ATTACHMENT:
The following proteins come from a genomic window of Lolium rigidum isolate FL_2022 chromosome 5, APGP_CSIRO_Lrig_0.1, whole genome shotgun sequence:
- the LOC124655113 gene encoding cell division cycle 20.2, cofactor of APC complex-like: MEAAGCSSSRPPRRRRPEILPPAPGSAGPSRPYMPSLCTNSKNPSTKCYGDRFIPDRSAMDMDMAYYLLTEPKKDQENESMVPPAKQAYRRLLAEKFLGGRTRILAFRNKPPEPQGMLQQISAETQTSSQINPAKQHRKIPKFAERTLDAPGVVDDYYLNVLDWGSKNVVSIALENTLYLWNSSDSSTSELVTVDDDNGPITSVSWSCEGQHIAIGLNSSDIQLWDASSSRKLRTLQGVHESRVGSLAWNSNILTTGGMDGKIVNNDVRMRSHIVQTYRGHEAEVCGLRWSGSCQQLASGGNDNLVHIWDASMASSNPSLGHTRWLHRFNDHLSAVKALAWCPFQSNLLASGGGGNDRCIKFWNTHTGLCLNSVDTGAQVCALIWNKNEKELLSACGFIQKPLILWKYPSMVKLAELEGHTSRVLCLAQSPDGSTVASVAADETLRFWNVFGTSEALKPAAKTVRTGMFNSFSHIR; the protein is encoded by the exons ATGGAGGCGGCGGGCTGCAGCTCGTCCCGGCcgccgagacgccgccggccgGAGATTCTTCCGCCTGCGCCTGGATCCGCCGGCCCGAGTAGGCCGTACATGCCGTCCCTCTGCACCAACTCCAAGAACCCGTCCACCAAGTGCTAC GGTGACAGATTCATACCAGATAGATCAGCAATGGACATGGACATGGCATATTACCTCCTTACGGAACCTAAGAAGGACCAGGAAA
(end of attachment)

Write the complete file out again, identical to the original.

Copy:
The following proteins come from a genomic window of Lolium rigidum isolate FL_2022 chromosome 5, APGP_CSIRO_Lrig_0.1, whole genome shotgun sequence:
- the LOC124655113 gene encoding cell division cycle 20.2, cofactor of APC complex-like: MEAAGCSSSRPPRRRRPEILPPAPGSAGPSRPYMPSLCTNSKNPSTKCYGDRFIPDRSAMDMDMAYYLLTEPKKDQENESMVPPAKQAYRRLLAEKFLGGRTRILAFRNKPPEPQGMLQQISAETQTSSQINPAKQHRKIPKFAERTLDAPGVVDDYYLNVLDWGSKNVVSIALENTLYLWNSSDSSTSELVTVDDDNGPITSVSWSCEGQHIAIGLNSSDIQLWDASSSRKLRTLQGVHESRVGSLAWNSNILTTGGMDGKIVNNDVRMRSHIVQTYRGHEAEVCGLRWSGSCQQLASGGNDNLVHIWDASMASSNPSLGHTRWLHRFNDHLSAVKALAWCPFQSNLLASGGGGNDRCIKFWNTHTGLCLNSVDTGAQVCALIWNKNEKELLSACGFIQKPLILWKYPSMVKLAELEGHTSRVLCLAQSPDGSTVASVAADETLRFWNVFGTSEALKPAAKTVRTGMFNSFSHIR; the protein is encoded by the exons ATGGAGGCGGCGGGCTGCAGCTCGTCCCGGCcgccgagacgccgccggccgGAGATTCTTCCGCCTGCGCCTGGATCCGCCGGCCCGAGTAGGCCGTACATGCCGTCCCTCTGCACCAACTCCAAGAACCCGTCCACCAAGTGCTAC GGTGACAGATTCATACCAGATAGATCAGCAATGGACATGGACATGGCATATTACCTCCTTACGGAACCTAAGAAGGACCAGGAAA